What to do with Crystalized Honey?

Pure natural honey will always granulate, crystallise or become "sandy", solidify or "go to sugar" as some people say.  The sugar content is NOT CHANGING OR IS IT PROOF THAT SUGAR HAS  BEEN ADDED.

 

melting1-honey melting honey

 

This is an normal condition of honey!  Sometimes the honey granulates as a smooth spread, such as in "Creamed Honey" or "Spun Honey" and sometimes much grainier.  Honey will not go bad! - eventually over many years it may darken. Honey should not be refrigerated but stored at normal room temperature at 70°F to 80°F in a dry cupboard, make sure that the cap is on tight since honey tends to absorb moisture from the environment, which can lower its quality. Also store honey away from direct sunlight as it could affect its properties. 

Different types of honey may granulate quicker or be more sandy looking than smooth.  Many times the honey sold at our sales stand may only be liquid for a few months and some years a lot longer.  The honey that we package has been warmed to 135 degrees and will not granulate for 3 to 6 months.  Honey sold in stores may have been heated to 160 degrees or more and run through filters to make sure that is "looks pretty" for a very long time.

The process of crystallization can be easily reversed and does not affect the taste and quality of honey at all, although it affects its appearance.

 
  • Hot water method - As show in the above images, honey can be put in hot water.  We used acontainer with a strainer or you can throw a few coins in the bottom to keep the jar of honey from touching direct heat source.  Warm it untill the crystals granulate.  Length of time will vary upon size of jar and temperature of water.  Loosen the lids or the jars could break.  It is not necessary to have every crystal melted - just enough so it is semi-liquid and you can use the honey. Melting every crystal is ok - but you are just doing it to make it look prettier.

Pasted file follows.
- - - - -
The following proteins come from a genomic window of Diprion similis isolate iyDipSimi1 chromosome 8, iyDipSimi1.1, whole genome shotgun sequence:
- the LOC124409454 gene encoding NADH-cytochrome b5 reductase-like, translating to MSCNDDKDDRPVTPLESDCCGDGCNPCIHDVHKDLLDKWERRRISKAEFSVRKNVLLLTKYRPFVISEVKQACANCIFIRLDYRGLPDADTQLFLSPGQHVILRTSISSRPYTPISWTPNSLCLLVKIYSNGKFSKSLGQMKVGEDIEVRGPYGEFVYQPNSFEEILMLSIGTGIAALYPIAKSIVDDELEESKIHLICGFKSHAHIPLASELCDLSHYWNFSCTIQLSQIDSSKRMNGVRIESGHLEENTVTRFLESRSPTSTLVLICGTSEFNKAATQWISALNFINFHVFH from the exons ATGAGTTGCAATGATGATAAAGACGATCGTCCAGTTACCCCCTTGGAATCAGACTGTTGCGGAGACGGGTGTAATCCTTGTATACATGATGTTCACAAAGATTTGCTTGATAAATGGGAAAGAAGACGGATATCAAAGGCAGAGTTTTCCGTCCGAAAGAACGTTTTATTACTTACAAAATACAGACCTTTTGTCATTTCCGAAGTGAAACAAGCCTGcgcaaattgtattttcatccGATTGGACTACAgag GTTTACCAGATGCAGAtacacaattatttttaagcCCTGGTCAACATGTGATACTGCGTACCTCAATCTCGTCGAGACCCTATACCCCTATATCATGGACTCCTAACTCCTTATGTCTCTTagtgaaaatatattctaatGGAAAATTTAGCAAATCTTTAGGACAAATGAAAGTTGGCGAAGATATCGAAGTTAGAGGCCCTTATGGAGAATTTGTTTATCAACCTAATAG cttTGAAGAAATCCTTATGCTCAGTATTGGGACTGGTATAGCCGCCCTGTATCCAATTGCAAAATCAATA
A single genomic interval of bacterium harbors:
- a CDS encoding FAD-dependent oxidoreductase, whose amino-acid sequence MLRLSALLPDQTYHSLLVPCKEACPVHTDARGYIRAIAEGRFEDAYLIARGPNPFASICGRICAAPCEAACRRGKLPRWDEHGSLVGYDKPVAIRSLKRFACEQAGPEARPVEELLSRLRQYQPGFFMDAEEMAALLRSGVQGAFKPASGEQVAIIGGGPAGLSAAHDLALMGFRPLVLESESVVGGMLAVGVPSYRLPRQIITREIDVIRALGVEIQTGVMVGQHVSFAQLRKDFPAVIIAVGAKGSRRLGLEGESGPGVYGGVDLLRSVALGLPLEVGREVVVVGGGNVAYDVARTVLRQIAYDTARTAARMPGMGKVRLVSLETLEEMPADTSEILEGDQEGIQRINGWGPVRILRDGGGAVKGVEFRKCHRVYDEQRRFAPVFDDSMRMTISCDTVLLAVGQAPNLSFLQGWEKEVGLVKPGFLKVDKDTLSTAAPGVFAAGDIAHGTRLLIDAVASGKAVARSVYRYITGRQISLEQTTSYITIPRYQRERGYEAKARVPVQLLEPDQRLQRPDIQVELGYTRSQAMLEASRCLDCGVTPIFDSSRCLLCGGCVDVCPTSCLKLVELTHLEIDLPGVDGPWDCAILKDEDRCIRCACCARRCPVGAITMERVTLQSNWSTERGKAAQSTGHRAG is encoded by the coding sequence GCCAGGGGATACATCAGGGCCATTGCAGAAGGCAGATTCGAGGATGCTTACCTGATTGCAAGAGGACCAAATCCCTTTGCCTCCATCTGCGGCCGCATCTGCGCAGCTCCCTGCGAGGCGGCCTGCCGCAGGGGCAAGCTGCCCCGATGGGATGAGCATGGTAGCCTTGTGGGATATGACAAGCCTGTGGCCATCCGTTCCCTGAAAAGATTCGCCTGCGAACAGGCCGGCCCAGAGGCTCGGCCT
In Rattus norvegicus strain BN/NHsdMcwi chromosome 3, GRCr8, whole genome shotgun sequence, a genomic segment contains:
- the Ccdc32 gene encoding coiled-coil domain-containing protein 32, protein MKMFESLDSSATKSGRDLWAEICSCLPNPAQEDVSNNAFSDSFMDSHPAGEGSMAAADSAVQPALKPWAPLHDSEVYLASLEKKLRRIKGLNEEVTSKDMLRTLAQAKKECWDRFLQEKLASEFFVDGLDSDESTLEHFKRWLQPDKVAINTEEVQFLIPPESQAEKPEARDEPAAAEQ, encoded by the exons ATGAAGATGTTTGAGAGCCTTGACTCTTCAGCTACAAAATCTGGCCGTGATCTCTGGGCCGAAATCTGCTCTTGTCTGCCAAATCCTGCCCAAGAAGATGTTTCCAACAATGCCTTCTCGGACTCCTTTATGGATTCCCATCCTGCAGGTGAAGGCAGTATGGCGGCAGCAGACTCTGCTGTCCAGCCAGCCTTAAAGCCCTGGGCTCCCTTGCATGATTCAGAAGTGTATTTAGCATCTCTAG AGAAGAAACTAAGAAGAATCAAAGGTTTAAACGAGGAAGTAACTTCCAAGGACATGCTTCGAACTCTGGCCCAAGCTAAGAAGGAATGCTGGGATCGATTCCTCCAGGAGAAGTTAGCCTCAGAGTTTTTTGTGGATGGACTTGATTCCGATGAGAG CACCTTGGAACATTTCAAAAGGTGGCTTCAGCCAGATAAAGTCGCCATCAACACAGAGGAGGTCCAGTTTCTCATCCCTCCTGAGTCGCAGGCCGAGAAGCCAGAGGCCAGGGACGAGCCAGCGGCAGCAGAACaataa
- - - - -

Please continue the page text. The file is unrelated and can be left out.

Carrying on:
• Sometimes we melt smaller jars with plastic lids in a microwave oven.  The trick is to lay the jar on the sides and ONLY HEAT 20-30 SECONDS OF SO!  Then remove the jar and keep turning the jar to mve the honey around inside.  Repeat another 30 seconds and again mix the honey inside the jar.  Keep repeating until the honey is melted inside.  After it starts to get warm, let is set a minute or so to see if more crystals will melt and them maybe repeat again.  DO NOT OVERHEAT THE HONEY BY LEAVING IT IN 2 OR 3 MINUTES!  A microwave will tend to heat the top of the jar more than the rest and it will be overheated.
  • Although storing honey in direct sunlight can damage it over time, crystalized honey can be remelted by leaving it in a window with sunlight or on a car dashboard for a day or so.
  • We also have an old refrigerator with a small heqat source and a themostat that we use to melt honey.  Some people just put a 60 - 100 watt light bulb in an old fridge.
 
 
The main thing to remember is to warm the honey without heating it too much (over 135 degrees) and it is not necessary to melt every crystal - just make it liquid enough so you can enjoy it!